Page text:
Appalachia Celebrating Appalachia Videos

The Dollmaker

tipper discusses the doll maker

Harriet Simpson Arnow is most famous for her book “The Dollmaker” which was set in Appalachia during WWII. She wrote other books about Appalachia which are all good—actually I probably like them more than “The Dollmaker.”

“Mountain Path” is my favorite Arnow book.

In this video I share excerpts from “The Dollmaker” along with stories from Pap. I also discuss the sense of place most Appalachians experience.

I hope you enjoyed the video! Have you read any of Arnow’s books?

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Tipper

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9 Comments

  • Reply
    Charline
    October 8, 2020 at 6:51 pm

    I’m a day late watching this, but so glad I did! These are wonderful, poignant stories and you have woven them in so eloquently! I must start reading Arnow.

  • Reply
    Cheryl Christensen bennett
    October 7, 2020 at 11:24 pm

    How very beautiful. I loved ths video. I’ll get one of her books. Thank you for sharing about the stories you’ve heard and your special place.

  • Reply
    Ed Ammons
    October 7, 2020 at 10:00 pm

    We always had a steady stream of car up on Wiggins Creek. Yes, car! The mailman came every weekday except when it snowed real heavy or the road got washed out. Of course that was after I was a pretty good sized youngin. When I was just little we walked almost half a mile to the mailbox and to catch the school bus. We used to get off the bus of the evening and fight to see who got to look in the mailbox. Rarely was there anything there. Fliers and such junk mail hadn’t been invented yet, I guess.
    My parents ordered our school clothes for the Sears Roebuck Catalogue. About a week after the order went off we would start a daily (weekdaily, if that is a word) pilgrimage to “meet the mailboy”**. Of course it usually more than a month before it came but we still kept our vigil. I rarely got new stuff because I was the second son and my older brother’s outgrown clothes would usually fit me. He got mostly new clothes and I still begrudge him that. I finally caught up to and passed him but by that time he was out of school and I was buying my own.

    ** I have a theory why we called the mailman/mailperson, the mailboy when many used mailman or postman. It harkens back to when the mail was delivered on horseback. A 12 year old boy was better suited to carry the mail and a skinny one at that. He could carry more mail with less strain on the horse. Remember studying about the Pony Express? Well Needmore’s, and Wiggins Creek’s in particular, system of roads were conducive to bipedal or quadrupedal foot traffic and the traditional boy on a horse persisted until mid-20th century in more remote places.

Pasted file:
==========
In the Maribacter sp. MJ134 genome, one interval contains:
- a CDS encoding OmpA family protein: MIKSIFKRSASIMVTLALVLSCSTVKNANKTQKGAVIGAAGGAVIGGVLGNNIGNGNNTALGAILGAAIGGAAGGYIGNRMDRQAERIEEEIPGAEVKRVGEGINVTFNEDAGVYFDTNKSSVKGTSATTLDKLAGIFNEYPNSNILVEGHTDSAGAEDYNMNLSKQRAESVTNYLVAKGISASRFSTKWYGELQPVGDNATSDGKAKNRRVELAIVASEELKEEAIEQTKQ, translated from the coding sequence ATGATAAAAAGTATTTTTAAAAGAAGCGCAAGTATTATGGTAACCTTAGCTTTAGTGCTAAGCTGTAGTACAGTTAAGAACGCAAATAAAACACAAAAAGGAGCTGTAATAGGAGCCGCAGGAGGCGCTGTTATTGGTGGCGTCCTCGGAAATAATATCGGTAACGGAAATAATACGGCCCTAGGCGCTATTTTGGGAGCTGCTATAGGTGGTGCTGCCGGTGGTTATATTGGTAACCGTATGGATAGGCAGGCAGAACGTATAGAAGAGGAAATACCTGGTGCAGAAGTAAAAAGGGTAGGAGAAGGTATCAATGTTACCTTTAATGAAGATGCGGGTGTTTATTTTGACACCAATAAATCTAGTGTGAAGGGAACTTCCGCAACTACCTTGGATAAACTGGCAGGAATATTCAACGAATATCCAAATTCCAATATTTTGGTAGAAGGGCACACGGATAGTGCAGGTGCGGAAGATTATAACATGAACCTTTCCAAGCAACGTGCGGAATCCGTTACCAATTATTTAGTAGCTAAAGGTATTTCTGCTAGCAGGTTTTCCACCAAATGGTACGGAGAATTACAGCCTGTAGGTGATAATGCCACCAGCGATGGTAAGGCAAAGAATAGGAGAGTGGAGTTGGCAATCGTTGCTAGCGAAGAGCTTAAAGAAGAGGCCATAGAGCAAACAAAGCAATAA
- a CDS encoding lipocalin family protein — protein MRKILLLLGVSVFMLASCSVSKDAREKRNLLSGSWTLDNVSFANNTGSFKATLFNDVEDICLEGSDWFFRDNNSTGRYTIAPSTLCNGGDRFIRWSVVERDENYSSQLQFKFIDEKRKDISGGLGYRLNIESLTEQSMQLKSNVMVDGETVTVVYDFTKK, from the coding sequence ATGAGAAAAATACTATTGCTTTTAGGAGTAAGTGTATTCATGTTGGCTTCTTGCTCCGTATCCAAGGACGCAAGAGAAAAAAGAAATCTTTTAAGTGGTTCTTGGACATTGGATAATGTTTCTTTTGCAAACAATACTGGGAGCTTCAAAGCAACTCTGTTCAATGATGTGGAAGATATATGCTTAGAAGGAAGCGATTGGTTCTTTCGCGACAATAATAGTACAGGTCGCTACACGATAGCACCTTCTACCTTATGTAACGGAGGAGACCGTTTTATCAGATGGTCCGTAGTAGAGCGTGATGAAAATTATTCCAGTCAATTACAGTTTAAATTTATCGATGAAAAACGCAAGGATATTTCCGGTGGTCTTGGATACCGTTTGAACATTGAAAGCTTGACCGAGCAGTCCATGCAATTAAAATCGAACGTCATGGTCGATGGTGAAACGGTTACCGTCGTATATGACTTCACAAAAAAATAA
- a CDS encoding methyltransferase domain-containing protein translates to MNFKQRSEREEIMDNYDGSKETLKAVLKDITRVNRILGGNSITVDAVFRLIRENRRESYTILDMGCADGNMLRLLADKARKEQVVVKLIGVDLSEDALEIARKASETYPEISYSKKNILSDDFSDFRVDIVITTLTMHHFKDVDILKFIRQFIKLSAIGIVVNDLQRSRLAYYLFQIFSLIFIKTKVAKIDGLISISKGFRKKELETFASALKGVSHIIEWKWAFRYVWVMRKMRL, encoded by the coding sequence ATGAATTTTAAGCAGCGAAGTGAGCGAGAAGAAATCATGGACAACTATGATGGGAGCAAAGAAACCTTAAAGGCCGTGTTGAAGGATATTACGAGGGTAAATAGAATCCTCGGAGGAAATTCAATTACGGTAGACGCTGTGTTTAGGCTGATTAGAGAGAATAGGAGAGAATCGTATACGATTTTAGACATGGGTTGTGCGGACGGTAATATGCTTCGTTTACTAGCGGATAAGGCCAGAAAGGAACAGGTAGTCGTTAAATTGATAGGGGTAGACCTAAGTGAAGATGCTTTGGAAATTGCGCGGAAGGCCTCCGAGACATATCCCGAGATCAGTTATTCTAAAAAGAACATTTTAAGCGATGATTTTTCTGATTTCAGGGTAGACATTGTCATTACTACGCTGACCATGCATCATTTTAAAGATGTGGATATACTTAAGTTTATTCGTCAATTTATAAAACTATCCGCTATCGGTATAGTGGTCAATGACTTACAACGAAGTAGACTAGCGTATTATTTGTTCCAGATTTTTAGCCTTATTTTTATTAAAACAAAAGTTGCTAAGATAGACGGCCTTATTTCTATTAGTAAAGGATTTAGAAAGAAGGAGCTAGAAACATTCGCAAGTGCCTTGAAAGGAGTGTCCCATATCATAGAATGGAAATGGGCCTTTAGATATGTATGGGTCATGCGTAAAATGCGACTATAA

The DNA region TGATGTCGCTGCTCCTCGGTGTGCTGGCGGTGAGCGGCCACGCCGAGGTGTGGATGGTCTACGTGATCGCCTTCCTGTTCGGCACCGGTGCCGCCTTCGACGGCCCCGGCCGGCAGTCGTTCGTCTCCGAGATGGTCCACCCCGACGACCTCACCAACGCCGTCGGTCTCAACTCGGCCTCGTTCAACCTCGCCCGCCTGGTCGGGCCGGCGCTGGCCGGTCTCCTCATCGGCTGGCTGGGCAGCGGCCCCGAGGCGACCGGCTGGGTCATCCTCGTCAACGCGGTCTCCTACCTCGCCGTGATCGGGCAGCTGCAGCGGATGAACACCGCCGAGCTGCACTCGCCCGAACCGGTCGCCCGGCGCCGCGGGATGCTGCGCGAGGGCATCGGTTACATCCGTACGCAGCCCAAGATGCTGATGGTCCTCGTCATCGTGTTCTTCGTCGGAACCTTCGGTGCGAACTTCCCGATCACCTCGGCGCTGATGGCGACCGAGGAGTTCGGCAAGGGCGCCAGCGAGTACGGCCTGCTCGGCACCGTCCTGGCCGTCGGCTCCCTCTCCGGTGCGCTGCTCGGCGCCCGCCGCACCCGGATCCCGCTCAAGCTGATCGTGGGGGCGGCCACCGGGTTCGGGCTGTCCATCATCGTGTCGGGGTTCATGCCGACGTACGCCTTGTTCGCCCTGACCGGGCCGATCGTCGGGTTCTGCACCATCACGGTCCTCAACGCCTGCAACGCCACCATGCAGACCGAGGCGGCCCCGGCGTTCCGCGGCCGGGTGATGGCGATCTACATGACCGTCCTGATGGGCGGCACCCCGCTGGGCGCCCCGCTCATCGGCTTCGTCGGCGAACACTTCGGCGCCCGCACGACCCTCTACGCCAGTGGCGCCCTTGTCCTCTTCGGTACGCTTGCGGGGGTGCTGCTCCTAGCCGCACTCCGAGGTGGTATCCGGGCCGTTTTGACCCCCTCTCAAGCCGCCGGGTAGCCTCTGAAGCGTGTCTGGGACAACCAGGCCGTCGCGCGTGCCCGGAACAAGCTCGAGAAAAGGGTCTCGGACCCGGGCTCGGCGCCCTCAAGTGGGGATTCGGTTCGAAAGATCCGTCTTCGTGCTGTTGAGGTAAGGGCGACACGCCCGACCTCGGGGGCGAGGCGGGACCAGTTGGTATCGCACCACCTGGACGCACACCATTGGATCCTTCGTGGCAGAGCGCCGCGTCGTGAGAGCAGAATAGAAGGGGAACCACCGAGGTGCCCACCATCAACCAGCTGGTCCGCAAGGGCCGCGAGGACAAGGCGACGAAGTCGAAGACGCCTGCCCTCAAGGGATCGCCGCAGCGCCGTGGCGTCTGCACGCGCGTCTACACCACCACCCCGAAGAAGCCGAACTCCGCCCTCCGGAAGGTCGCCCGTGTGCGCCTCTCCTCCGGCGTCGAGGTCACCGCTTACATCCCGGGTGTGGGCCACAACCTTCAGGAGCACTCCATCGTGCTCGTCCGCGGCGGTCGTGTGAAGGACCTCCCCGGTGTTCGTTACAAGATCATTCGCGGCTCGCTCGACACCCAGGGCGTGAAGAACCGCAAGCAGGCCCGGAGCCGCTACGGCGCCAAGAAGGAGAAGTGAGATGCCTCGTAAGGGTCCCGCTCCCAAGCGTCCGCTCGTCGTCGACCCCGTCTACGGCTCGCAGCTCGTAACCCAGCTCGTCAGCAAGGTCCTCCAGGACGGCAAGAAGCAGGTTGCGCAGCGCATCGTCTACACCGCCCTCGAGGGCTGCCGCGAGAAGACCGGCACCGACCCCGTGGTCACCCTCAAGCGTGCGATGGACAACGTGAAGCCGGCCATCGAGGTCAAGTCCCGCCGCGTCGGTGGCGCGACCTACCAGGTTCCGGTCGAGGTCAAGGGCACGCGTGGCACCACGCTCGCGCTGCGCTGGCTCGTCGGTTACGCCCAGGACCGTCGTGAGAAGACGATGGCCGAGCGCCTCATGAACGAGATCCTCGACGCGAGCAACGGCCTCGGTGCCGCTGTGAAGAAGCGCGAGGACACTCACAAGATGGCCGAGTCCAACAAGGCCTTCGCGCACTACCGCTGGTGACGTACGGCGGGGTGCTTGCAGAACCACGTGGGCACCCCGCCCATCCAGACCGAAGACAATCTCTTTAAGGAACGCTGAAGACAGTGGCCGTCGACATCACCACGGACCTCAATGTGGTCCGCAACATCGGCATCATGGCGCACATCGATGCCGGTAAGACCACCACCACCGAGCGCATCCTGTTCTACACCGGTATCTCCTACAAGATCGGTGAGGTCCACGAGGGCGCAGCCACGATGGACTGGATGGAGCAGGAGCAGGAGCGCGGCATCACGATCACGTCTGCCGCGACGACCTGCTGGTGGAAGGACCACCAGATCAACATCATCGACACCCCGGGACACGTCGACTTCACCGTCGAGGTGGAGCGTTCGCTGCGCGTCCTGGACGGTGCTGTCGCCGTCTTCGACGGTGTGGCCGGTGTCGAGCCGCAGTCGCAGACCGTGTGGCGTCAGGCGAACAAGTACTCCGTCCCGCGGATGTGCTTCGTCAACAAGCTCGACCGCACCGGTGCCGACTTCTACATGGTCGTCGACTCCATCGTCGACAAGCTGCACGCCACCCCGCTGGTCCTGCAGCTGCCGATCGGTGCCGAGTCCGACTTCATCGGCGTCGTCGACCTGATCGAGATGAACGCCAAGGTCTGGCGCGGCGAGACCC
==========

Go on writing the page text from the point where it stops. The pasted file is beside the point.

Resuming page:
• Reply
    Ron Stephens
    October 7, 2020 at 4:34 pm

    Your story of the high ridge makes me a bit envious. I have written this several times on BP&A I think but I have always missed having a place to walk in the woods from this house. And the other day I realised a big reason for why that is. My favorite way to pray is to walk and talk as if the Lord is beside me. But the walk needs to be in the woods. Can’t do that here and the yard is no substitute. Having to drive somewhere is just not spontaneous enough.

    Pap’s story of the ‘G-men’ at the store gives me such mixed emotions. Foremost is a grief that honesty is not so readily expected of people and accepted now as it was then. Maybe part of what Pap meant was that the toll of the Depression and the War had welded people together much more then than was true when you were talking to him. And that is also because then there was a social climate that expected most people were good-hearted. I dare say we were a much more moral society, though there were badly rotten spots.

    • Reply
      Ed Ammons
      October 7, 2020 at 10:12 pm

      I totally agree with the need to be alone when I pray. Such prayers don’t even have to be words. God reads minds! God knows what we need. All we have to do is to humble ourselves to his will and He will supply our needs.
      Public prayers demand that the words make sense to the listeners. But the One listener that counts, at all, already knows!

  • Reply
    Barbara Parker
    October 7, 2020 at 1:46 pm

    Tipper, I enjoyed listening to you today. I’ve read three of Harriet Arnow’s books and they all have touched me deep inside. When you said that those who were born in Appalachia and had to move away still felt a longing and a need to be there again resonates deeply with me. My first five years were spent in the mountains of Blairsville Ga when Daddy came back after World War II and I have memories of hearing a distant car or plane and everyone listening real close and holding their breath to determine if it was someone driving up that old dirt road to Grandpa’s house. Unlike you, I felt an extreme sadness and understanding of Gertie. I believe she was doing the best she could do. I did want to shake her Mother though and the strong hold she kept on Gertie. Harriett Arnow’s books tell the stories so eloquently that surely she must have lived there. Thank you for taking the time to share your feelings and thoughts with us today. I love the Blind Pig and the Acorn and keeping up with your family and hearing your talented family singing and playing instruments. I feel a kinship to you all. Keep on keeping on! The world needs to know about the good ole days that were not so good all the time, but good days anyway and shows the strength and perseverance that it takes to make it one day at a time. I hope you all have many wonderful happy days. Thank you for doing what you do.